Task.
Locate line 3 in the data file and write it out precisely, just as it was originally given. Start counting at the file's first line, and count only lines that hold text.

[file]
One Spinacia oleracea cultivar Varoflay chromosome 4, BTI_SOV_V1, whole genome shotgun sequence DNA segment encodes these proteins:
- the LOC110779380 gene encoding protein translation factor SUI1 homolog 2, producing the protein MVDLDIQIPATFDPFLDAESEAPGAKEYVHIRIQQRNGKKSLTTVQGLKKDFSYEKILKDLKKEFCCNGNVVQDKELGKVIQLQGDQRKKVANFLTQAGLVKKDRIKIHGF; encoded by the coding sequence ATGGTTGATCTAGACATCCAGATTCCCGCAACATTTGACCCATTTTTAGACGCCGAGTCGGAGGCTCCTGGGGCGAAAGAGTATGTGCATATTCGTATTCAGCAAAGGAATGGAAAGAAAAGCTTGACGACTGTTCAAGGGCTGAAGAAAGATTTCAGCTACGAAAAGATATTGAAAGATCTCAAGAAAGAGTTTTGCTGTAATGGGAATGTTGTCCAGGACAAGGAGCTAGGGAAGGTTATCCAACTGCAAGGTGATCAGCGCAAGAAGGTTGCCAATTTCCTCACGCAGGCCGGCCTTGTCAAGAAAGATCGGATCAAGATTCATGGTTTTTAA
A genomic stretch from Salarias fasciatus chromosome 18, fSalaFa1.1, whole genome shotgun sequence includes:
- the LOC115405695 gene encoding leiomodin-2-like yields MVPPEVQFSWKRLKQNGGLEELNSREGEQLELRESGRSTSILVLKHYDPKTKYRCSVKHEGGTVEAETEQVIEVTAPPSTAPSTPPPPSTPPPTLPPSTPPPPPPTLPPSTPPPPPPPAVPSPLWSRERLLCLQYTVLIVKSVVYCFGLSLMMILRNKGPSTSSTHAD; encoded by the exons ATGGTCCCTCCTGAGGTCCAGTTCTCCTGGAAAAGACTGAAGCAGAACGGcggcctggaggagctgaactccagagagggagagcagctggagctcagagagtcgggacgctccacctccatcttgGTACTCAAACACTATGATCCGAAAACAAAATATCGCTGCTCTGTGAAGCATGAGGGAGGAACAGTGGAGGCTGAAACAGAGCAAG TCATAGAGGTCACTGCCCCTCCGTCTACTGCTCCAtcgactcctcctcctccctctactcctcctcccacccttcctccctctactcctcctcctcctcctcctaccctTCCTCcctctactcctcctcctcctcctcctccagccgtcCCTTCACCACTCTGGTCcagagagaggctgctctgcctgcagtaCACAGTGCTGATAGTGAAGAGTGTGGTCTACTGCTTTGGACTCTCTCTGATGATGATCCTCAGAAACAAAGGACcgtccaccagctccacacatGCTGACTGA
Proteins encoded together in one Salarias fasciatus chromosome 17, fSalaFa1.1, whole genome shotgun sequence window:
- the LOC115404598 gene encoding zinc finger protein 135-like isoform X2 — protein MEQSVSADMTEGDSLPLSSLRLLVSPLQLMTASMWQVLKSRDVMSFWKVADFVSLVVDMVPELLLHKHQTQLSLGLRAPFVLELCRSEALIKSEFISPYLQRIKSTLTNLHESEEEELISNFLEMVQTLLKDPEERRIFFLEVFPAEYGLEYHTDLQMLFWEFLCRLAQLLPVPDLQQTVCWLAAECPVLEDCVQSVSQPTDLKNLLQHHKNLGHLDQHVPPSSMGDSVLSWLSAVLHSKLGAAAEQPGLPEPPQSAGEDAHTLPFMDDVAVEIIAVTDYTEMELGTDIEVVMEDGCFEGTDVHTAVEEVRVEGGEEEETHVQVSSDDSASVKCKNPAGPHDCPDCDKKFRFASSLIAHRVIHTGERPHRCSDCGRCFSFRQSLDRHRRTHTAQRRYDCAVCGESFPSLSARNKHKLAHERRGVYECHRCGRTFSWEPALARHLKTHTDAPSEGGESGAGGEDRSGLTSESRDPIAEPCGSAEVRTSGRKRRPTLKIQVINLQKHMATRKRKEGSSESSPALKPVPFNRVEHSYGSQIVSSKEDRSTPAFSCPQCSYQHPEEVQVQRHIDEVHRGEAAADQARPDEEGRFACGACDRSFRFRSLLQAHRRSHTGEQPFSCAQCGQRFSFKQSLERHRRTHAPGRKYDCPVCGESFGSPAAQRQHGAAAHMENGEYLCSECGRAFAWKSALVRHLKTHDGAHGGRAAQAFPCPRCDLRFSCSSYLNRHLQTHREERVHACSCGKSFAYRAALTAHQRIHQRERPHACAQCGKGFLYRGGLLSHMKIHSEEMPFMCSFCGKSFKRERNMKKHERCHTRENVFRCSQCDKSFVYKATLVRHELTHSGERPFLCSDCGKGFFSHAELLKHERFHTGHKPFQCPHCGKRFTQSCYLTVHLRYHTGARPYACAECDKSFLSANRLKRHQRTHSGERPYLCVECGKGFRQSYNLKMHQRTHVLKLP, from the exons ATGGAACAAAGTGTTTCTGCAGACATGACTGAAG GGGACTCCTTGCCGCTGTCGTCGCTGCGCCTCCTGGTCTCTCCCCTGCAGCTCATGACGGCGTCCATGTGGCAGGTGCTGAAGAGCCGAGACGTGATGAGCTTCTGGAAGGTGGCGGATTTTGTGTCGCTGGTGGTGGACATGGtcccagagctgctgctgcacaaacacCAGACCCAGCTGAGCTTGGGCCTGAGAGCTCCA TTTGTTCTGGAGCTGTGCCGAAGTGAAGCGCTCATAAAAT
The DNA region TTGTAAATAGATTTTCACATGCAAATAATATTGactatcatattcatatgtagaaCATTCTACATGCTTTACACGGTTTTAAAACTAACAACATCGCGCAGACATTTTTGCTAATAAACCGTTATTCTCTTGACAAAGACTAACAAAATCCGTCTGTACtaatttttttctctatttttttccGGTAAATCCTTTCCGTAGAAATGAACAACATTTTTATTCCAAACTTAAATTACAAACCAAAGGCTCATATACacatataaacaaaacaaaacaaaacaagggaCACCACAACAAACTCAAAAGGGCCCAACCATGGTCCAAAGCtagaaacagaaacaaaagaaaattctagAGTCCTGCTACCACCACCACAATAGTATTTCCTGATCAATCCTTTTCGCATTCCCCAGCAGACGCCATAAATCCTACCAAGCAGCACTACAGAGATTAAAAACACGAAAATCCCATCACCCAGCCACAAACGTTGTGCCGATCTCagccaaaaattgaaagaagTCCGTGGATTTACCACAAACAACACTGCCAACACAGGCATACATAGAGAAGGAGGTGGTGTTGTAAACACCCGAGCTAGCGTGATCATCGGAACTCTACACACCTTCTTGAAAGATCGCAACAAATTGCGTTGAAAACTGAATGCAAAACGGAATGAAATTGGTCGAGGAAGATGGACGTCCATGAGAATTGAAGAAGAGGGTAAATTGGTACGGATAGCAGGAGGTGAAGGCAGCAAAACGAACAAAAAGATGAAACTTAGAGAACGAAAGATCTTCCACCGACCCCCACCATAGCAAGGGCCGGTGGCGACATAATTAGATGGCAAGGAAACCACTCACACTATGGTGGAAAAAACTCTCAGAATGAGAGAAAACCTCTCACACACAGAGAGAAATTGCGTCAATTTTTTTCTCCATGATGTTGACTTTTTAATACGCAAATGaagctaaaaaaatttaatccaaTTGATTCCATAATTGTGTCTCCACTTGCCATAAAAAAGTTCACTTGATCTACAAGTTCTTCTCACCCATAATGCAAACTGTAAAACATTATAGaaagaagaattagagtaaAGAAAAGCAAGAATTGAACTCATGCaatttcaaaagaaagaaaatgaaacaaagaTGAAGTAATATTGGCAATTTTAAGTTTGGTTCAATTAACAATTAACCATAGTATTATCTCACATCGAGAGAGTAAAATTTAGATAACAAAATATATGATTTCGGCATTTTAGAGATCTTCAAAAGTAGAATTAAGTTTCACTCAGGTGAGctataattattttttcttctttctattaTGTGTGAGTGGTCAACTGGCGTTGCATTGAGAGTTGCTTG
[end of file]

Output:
A genomic stretch from Salarias fasciatus chromosome 18, fSalaFa1.1, whole genome shotgun sequence includes: